Survivors benefit in Kenya is paid to dependents, including spouse, children under 25 years of age, or parents, grandparents, grandchildren of the deceased, if the person dies before retirement age and has made at least 36 contributions to the National Social Security Fund. The amount of pension depends on the contributions made to the Pension Fund. The amount in Provident Fund is paid as a lump sum to the survivors. A standard funeral grant is KES 10,000 (Kenyan shillings). If an employee dies as a result of an injury caused by a work-related accident, compensation is paid to the dependents, and the employer shall be responsible for the funeral expenses.

Invalidity Benefit

In order to qualify for an invalidity pension, an individual must be assessed with a total and permanent physical or mental disability and have paid at least 36 contributions to the National Social Security Fund (NSSF). The amount of pension depends on the contributions made to the Pension Fund. The amount in Provident Fund is paid as a lump sum. If an individual becomes disabled as a result of a work-related injury or experience, they are entitled to benefits covered by the employer. In case of temporary disability, benefits are 50% of his/her monthly earnings (maximum KES 540) paid after three days of the individual’s date of the disability, up to 12 months. The maximum total temporary disability benefit is KES 240,000 (Kenyan shillings).   Individuals who have a total permanent disability are paid a lump sum of 96 months worth of their earnings, or the maximum benefit amount of KES 240,000, whichever amount is lower. Individuals who suffer from a partial permanent disability are entitled to a lump sum worth 60 months of their earnings or the maximum benefit of KES 240,000, whichever amount is lower.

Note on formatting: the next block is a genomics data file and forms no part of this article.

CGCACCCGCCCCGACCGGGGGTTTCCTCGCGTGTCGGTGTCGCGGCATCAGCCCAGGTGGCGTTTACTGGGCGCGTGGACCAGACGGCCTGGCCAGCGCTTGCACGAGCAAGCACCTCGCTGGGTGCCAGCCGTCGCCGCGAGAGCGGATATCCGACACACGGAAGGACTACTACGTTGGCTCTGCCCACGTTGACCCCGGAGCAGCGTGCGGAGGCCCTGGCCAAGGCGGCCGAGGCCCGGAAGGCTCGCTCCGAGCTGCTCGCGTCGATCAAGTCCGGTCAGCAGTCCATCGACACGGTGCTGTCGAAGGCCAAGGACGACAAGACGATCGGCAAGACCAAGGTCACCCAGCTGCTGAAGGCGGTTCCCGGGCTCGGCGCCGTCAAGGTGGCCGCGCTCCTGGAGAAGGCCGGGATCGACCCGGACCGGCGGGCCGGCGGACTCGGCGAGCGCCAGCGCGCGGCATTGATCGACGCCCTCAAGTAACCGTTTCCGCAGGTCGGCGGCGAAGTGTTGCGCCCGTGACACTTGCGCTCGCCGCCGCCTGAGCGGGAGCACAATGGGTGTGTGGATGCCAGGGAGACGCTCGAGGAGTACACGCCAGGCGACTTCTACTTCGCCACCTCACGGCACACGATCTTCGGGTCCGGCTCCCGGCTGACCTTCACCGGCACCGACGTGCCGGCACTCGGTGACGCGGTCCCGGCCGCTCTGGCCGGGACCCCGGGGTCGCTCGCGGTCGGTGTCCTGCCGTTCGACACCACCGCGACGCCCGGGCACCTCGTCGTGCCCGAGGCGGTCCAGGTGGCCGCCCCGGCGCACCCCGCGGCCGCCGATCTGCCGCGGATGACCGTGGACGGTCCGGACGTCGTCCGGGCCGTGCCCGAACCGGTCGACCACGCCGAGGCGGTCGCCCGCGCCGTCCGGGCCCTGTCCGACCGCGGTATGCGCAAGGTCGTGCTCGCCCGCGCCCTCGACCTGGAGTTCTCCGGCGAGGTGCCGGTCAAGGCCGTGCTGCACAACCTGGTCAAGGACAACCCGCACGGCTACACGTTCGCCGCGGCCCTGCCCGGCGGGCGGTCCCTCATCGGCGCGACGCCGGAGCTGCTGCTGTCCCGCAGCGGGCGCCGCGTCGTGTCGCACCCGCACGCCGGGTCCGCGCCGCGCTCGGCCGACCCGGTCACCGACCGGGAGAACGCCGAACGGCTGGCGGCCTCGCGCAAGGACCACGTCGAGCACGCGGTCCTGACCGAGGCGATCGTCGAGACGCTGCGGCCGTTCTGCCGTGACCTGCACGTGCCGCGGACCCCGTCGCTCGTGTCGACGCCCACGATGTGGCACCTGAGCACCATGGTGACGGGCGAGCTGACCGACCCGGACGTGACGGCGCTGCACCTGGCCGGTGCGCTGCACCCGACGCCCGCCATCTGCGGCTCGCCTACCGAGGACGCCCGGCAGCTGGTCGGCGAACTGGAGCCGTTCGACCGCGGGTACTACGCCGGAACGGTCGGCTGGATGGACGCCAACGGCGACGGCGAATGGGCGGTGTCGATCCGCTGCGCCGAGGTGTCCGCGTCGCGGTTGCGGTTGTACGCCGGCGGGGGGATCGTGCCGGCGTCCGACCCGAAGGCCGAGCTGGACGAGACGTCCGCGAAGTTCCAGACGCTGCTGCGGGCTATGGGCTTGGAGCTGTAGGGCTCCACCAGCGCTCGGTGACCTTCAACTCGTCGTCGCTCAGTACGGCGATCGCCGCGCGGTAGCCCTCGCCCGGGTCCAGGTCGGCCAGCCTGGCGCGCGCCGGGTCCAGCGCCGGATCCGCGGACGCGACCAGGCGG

Taxation of Compensation and Benefits

Personal Income Tax